Dr. Dog’s ‘Be the Void’ Steps Out Of The Doghouse And Into The Limelight


James Glenwright

Photo by Haley Paul

Everything old seems to be new again, especially when it comes to the sounds of contemporary Indie music.

For many bands, creating the next wave of avant-garde music has become less of a priority, instead opting to expand on established musical genres of the past. A great example is the recent resurgence of surf rock in the LA music scene. Say what you want about this new musical trend, but there is no denying that bands like The Growlers, Allah Las and the Tijuana Panthers are delving into the genre by reinterpreting surf rock and making it all it could be, not what it was.

This reverence for the past isn’t a new trend, and could be observed in the early years of the 21st century with the phenomena of the post-punk and garage rock revivals. Today’s Indie bands aren’t simply cutting and pasting the music of yore into their songs, but rather going back and re-imaging various genres. No longer are they competing to create new sounds but rather are in a race to see who can make old sounds with a new twist. Dr. Dog fits this current model of “renewed old” in their new album “Be the Void”.

“Be the Void,” Dr. Dog’s seventh album, invokes feelings of nostalgia, laced with modern musical novelties. In many ways, “Be the Void” is a traditional Dr. Dog L.P.; incorporating a minimalist instrumental approach while relying on harmonized vocal melodies to be the focal point of the song. The vocal work on tracks such as “Get Away” and “Do the Trick” are quintessential to Dr. Dog’s songwriting style, and rival some of the best melodies from The Beatles and The Beach Boys. The nostalgic sound is furthered by an ever so slight tone of Americana, with the album’s opening song “Lonesome”, which incorporates a blues slide guitar lick, and “Turn of the Century,” which has an old-time country bluegrass feel. To conclude the trip down nostalgia lane, the swanky jam “Big Girl” pays homage to the subterranean blues of Bob Dylan (Cate Blanchett’s version) while still blending their signature melodies.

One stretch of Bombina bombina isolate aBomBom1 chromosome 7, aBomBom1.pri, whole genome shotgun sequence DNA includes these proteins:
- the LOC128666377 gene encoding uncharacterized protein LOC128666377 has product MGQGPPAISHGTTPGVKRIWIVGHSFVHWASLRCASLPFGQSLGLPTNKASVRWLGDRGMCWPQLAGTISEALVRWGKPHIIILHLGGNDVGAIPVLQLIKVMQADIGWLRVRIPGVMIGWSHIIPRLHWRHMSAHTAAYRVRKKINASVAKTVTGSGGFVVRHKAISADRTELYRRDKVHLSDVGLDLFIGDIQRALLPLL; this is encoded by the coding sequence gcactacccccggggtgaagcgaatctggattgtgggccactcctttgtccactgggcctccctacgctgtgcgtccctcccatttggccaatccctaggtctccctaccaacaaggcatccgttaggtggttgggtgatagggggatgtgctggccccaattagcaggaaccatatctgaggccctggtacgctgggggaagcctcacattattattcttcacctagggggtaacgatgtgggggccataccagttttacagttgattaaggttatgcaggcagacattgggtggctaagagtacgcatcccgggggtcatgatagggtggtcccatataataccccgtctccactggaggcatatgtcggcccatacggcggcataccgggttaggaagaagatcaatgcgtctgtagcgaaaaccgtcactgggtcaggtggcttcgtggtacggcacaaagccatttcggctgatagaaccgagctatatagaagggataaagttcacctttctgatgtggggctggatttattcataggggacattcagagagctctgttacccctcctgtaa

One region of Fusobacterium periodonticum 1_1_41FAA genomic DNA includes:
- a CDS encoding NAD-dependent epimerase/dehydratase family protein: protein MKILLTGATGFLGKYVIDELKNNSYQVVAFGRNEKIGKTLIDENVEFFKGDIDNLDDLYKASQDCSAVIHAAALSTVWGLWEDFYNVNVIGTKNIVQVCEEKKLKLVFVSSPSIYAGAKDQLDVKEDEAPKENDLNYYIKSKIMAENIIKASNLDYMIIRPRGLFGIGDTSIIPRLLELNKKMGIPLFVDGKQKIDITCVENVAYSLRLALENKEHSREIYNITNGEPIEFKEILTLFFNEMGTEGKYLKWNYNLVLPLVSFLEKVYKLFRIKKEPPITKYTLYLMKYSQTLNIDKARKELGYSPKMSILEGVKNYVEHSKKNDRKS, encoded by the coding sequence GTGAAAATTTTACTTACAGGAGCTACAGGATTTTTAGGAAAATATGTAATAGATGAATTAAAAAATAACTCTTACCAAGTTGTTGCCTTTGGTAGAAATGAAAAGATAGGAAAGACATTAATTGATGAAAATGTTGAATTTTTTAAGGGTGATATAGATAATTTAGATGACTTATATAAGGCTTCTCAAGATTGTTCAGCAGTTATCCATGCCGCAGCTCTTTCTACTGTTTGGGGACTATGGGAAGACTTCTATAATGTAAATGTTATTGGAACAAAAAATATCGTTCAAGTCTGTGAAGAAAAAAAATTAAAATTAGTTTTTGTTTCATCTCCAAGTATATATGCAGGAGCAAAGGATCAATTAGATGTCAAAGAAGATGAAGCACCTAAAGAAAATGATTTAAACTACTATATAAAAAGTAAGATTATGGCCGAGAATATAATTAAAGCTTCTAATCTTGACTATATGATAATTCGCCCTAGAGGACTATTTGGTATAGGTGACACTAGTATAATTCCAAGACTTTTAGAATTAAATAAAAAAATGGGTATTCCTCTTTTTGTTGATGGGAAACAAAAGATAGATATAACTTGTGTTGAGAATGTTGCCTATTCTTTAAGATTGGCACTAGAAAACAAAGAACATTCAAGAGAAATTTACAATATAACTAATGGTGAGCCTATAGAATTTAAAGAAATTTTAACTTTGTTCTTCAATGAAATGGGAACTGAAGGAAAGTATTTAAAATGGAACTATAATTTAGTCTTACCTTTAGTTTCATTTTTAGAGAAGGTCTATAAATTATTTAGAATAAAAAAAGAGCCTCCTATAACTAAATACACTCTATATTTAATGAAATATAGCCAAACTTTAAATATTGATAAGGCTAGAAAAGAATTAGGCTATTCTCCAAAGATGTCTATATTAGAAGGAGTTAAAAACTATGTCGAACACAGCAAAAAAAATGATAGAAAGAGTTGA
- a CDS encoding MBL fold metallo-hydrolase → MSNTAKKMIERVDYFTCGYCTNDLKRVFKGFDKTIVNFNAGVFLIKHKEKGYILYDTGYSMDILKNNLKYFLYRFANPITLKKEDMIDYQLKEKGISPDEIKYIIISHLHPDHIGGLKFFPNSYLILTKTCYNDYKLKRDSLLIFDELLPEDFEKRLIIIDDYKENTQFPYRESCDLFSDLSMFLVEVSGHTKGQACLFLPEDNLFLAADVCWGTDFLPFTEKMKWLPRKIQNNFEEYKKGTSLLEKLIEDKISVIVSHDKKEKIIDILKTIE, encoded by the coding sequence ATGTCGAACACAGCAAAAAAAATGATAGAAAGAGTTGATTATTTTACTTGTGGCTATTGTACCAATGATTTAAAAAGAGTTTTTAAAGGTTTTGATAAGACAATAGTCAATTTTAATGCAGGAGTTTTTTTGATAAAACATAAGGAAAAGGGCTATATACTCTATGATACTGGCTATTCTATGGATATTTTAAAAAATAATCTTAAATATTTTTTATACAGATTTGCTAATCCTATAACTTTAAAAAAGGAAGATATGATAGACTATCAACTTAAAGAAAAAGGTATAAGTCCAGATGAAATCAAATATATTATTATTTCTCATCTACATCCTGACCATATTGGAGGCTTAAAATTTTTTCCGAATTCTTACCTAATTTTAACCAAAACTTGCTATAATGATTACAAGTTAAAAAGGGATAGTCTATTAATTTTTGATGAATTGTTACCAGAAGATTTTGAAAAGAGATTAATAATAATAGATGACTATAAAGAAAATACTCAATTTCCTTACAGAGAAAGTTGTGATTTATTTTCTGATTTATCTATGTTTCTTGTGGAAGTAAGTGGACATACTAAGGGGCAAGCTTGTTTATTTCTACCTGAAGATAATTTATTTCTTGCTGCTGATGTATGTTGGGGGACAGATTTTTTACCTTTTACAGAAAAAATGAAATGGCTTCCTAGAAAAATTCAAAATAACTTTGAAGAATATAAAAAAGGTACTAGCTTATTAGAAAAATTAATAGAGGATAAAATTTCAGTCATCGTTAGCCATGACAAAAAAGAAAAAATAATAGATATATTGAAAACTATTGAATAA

However, “Be the Void” has marked a departure in some respects for the band. This is their second album released through the famed ANTI- Records (which is appropriate given the Tom Wait influence). It is also their second time using a bona fide producer, so the production quality has received a nicely polished sheen that is a significant upgrade when compared to their earlier self-produced lo-fi albums. But an even more significant change in their music comes from their intensification with experimentation.

Though the band has regularly dabbled with psychedelic electronic samples, it has always been used as a kind of cherry on top, and had never previously served as a song’s anchor. In “Be the Void,” Dr. Dog reverses this trend and takes a walk on the experimental side with “Warrior Man” which sounds like an amalgamation of Zeppelin’s “Immigrant Song” and 1980s synthpop. Their experimentation even heads into the rhythmic realm. Elements of polyrhythm are incorporated flawlessly in conjunction with more electronica on the track “Heavy Light.”

Despite some changes in production and stylization, “Be the Void” is still an archetypical Dr. Dog album at its core. Though this album marks a transitional point for the band in some regards, fans need not fear. Listeners can find solace in the fact that Dr. Dog still builds on their same successful formula of classic rock sentiments mixed with their own musical idiosyncrasies. In fact, I suspect fans may rejoice over the sheer range of musical genres this album incorporates into its overall sound. It’s important to also note that “Be the Void” isn’t just for diehards, and is an easily accessible album for music lovers across the board. If you’re in the market for an album that is interesting and easy on the ears, take a listen to “Be the Void.”